A report suggests 3.2 million UK adults are affected by so-called hygiene poverty - with 12% saying they have avoided facing colleagues as a result.
Their struggle to buy basic items such as soap and deodorant is having a devastating effect on their daily lives, it says.
Hygiene Bank chief executive Ruth Brock said it was a "hidden crisis".
"It's much more widespread than we feared, it's increasing, and it's disproportionately impacting the most vulnerable," she said.
Hygiene Bank works to supply food banks, homeless shelters, schools, and other organisations with items including toothpaste, shampoo, soap, deodorant, nappies, period products and laundry detergent.
The charity began in 2018 after founder Lizzy Hall saw the Ken Loach-directed film I, Daniel Blake, which features a scene where a struggling single mother is caught shoplifting sanitary products.
"I think it just doesn't occur to people in the same way that fuel and food poverty do," said Ms Brock.
"But the truth is by the time you're not switching on your heating or you're going to a food bank for food essentials, you've stopped buying essential hygiene products weeks before."
The charity says a survey it carried out with nearly 2,200 people, in partnership with polling company YouGov, suggests the numbers impacted by hygiene poverty equated to 6% of all UK adults, rising to 13% from lower-income households and 21% of disabled people.
Those experiencing hygiene poverty were most likely to go without shaving products, laundry detergent, household cleaning items, and deodorant, the survey found. A quarter of respondents said they had gone without toilet paper or soap or shower gel, while three in ten women did not buy period products.
Speaking to the BBC, one woman who did not want to be named, said the only supermarket she has within walking distance has removed its own-brand sanitary products - meaning that she is either having to pay "many times more" for premium products or is having to go without as she can't afford to travel to a shop further away.
Another woman the charity has worked with, a single mum-of-two named Elaine, described diluting products to make them last longer and tying up her hair in a certain way to hide the fact she often had not washed it for weeks at a time.
She also suffers bouts of acne from being unable to wash her face and feels the need to keep a distance from people for fear that she smells.
Another person said an inability to keep themselves clean had impacted their confidence so much they had begun avoiding social contact, including by not answering their phone.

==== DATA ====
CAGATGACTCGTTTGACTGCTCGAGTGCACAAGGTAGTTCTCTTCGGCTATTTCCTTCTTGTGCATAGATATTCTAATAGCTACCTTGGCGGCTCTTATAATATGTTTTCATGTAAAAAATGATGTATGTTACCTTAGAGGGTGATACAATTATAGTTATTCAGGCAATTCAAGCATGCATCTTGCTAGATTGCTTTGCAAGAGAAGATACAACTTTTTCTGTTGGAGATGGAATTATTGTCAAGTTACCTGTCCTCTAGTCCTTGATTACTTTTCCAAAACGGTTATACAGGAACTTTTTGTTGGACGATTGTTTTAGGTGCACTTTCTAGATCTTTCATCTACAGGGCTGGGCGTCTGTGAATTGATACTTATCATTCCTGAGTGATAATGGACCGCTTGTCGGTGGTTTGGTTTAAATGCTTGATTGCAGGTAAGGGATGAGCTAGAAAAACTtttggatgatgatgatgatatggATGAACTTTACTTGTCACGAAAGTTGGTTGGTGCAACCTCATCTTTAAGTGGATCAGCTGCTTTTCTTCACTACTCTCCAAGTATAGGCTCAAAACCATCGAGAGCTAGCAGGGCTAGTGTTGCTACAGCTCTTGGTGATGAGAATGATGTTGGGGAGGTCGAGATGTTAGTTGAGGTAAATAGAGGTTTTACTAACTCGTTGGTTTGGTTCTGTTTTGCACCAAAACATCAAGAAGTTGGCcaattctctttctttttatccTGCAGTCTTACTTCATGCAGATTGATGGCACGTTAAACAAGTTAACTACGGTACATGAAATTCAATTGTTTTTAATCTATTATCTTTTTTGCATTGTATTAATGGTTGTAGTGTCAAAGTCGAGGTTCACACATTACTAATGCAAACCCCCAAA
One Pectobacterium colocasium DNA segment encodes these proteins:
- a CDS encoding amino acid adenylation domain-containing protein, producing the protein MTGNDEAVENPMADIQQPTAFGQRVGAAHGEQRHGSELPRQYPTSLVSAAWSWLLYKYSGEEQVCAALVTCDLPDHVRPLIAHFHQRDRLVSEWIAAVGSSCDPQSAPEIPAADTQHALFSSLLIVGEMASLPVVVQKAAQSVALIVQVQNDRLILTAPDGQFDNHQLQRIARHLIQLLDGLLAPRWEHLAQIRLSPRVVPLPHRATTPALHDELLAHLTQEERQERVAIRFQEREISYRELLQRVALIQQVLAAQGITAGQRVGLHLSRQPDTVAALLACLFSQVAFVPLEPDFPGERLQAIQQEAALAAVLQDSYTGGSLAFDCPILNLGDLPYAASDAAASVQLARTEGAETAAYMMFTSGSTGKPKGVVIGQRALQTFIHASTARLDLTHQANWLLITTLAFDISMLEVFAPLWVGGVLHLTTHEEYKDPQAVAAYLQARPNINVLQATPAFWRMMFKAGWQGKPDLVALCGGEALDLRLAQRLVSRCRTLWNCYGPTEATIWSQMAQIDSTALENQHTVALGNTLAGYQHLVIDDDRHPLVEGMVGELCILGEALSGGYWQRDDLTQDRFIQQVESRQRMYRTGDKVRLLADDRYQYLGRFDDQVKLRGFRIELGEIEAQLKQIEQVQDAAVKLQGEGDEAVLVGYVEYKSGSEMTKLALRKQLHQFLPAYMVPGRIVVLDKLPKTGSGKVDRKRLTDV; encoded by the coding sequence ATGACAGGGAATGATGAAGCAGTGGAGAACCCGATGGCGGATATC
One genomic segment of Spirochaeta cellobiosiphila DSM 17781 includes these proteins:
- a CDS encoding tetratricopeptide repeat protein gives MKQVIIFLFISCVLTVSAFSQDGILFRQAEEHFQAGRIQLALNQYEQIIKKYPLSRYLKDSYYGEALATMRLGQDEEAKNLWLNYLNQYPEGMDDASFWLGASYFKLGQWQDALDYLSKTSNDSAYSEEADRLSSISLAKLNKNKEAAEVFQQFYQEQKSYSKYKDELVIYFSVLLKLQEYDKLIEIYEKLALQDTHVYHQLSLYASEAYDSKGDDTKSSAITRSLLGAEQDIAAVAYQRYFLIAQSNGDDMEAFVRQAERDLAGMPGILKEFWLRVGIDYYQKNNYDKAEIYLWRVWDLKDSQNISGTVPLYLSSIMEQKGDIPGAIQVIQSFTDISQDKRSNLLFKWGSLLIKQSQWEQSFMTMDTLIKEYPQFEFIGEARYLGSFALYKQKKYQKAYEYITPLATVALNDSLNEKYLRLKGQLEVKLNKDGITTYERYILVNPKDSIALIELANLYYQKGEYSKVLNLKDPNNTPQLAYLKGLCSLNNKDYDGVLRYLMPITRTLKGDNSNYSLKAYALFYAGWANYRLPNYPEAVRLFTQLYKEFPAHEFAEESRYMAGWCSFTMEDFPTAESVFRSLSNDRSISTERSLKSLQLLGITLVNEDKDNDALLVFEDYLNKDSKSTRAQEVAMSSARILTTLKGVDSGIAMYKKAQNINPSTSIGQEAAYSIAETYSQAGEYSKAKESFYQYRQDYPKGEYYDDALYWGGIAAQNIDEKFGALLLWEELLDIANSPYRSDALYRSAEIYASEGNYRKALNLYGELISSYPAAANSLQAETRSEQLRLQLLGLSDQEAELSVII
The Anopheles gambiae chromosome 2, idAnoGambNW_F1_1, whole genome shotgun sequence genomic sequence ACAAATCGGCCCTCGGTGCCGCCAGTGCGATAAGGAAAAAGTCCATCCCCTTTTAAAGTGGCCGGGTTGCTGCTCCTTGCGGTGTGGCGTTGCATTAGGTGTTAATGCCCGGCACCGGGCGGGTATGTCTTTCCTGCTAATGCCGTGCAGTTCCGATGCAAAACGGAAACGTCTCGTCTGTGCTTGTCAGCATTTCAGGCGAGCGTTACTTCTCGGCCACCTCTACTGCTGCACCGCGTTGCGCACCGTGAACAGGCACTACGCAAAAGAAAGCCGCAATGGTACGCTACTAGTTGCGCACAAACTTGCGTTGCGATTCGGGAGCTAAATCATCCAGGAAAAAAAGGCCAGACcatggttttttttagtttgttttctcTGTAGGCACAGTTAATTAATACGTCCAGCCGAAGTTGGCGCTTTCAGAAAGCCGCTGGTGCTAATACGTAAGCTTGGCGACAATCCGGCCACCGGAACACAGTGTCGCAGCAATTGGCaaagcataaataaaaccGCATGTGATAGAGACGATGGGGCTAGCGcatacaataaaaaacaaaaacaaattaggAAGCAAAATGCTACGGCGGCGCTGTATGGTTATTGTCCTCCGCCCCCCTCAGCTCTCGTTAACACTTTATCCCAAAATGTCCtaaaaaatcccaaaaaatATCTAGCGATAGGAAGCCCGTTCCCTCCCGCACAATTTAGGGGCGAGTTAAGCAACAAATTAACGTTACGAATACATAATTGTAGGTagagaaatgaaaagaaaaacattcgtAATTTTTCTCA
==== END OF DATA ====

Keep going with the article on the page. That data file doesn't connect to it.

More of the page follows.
Hygiene Bank's Ruth Brock said that such accounts may "seem counterintuitive" to some people, and added: "But it's so insidious, you kind of cut yourself off."
The report found that 62% of people experiencing hygiene poverty with dependent children said they have had to choose between buying products for themselves or their children.
"Let's face it, who's going to come first in that scenario?" said Ms Brock.
"This is why we have mums telling us about being ashamed to leave the house and not seeing anyone for weeks on end. And mums telling us that they want to be last at the nursery drop off. Because they're too embarrassed and ashamed to see other parents."
She said Hygiene Bank was able to give the children of one family their own toothbrushes for the first time, and they were so happy they had taken them to bed as if they were new toys.
The data in the report draws on surveys conducted between October 2021 and February 2022, before the recent surge in the cost of living, meaning the pressures described are now likely to be even worse, says the charity.
Data from the Office for National Statistics shows that the price of shampoo has increased by 8% just in the last year, while shower gel is up by 11%.
The price of toothpaste has risen 6%, and the price of deodorant is up 5%.
One student, named as Adam, was a college student whose attendance had fallen to 18%, in part because he could not afford basic hygiene products, and whose grades were suffering as a result.
His support worker approached Hygiene Bank in the summer of 2020 and they were able to provide deodorant and shampoo. Adam's attendance rose to 100%, and he is now attending university.
"Hygiene is important enough," says Ms Brock. "But the follow-on effects of making that change for people also mean that they can then start to access their life chances."